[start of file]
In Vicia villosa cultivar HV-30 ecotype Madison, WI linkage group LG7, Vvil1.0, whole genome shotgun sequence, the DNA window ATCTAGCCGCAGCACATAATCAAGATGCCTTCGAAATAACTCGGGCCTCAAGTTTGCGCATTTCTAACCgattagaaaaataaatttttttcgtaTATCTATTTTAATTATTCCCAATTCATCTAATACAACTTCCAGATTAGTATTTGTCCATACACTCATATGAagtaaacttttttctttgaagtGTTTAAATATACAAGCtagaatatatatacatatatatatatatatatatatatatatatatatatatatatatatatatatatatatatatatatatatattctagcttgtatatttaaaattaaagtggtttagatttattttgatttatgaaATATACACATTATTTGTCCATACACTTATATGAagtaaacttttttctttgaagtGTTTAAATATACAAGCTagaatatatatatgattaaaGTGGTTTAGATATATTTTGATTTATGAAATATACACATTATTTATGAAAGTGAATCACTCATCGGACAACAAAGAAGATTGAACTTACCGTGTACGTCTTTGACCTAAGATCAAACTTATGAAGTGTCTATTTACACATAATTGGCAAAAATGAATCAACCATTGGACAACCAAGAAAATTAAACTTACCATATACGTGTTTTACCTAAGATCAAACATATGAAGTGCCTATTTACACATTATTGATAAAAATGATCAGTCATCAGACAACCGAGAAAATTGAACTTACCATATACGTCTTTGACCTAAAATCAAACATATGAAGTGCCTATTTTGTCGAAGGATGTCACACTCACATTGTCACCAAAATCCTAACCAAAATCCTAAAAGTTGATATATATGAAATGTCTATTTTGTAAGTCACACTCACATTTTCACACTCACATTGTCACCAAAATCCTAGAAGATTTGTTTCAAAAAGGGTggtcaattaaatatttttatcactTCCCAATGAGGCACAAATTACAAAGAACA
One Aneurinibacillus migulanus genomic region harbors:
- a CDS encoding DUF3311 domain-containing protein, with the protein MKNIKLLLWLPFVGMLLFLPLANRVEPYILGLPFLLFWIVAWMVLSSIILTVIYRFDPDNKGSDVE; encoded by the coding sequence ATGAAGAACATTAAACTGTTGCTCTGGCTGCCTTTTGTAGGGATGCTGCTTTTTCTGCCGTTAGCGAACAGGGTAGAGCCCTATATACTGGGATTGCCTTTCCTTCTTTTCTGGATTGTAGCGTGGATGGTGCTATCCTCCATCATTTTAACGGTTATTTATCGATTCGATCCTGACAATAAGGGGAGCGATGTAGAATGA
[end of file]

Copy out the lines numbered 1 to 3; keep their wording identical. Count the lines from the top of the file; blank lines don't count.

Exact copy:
In Vicia villosa cultivar HV-30 ecotype Madison, WI linkage group LG7, Vvil1.0, whole genome shotgun sequence, the DNA window ATCTAGCCGCAGCACATAATCAAGATGCCTTCGAAATAACTCGGGCCTCAAGTTTGCGCATTTCTAACCgattagaaaaataaatttttttcgtaTATCTATTTTAATTATTCCCAATTCATCTAATACAACTTCCAGATTAGTATTTGTCCATACACTCATATGAagtaaacttttttctttgaagtGTTTAAATATACAAGCtagaatatatatacatatatatatatatatatatatatatatatatatatatatatatatatatatatatatatatatatatatattctagcttgtatatttaaaattaaagtggtttagatttattttgatttatgaaATATACACATTATTTGTCCATACACTTATATGAagtaaacttttttctttgaagtGTTTAAATATACAAGCTagaatatatatatgattaaaGTGGTTTAGATATATTTTGATTTATGAAATATACACATTATTTATGAAAGTGAATCACTCATCGGACAACAAAGAAGATTGAACTTACCGTGTACGTCTTTGACCTAAGATCAAACTTATGAAGTGTCTATTTACACATAATTGGCAAAAATGAATCAACCATTGGACAACCAAGAAAATTAAACTTACCATATACGTGTTTTACCTAAGATCAAACATATGAAGTGCCTATTTACACATTATTGATAAAAATGATCAGTCATCAGACAACCGAGAAAATTGAACTTACCATATACGTCTTTGACCTAAAATCAAACATATGAAGTGCCTATTTTGTCGAAGGATGTCACACTCACATTGTCACCAAAATCCTAACCAAAATCCTAAAAGTTGATATATATGAAATGTCTATTTTGTAAGTCACACTCACATTTTCACACTCACATTGTCACCAAAATCCTAGAAGATTTGTTTCAAAAAGGGTggtcaattaaatatttttatcactTCCCAATGAGGCACAAATTACAAAGAACA
One Aneurinibacillus migulanus genomic region harbors:
- a CDS encoding DUF3311 domain-containing protein, with the protein MKNIKLLLWLPFVGMLLFLPLANRVEPYILGLPFLLFWIVAWMVLSSIILTVIYRFDPDNKGSDVE; encoded by the coding sequence ATGAAGAACATTAAACTGTTGCTCTGGCTGCCTTTTGTAGGGATGCTGCTTTTTCTGCCGTTAGCGAACAGGGTAGAGCCCTATATACTGGGATTGCCTTTCCTTCTTTTCTGGATTGTAGCGTGGATGGTGCTATCCTCCATCATTTTAACGGTTATTTATCGATTCGATCCTGACAATAAGGGGAGCGATGTAGAATGA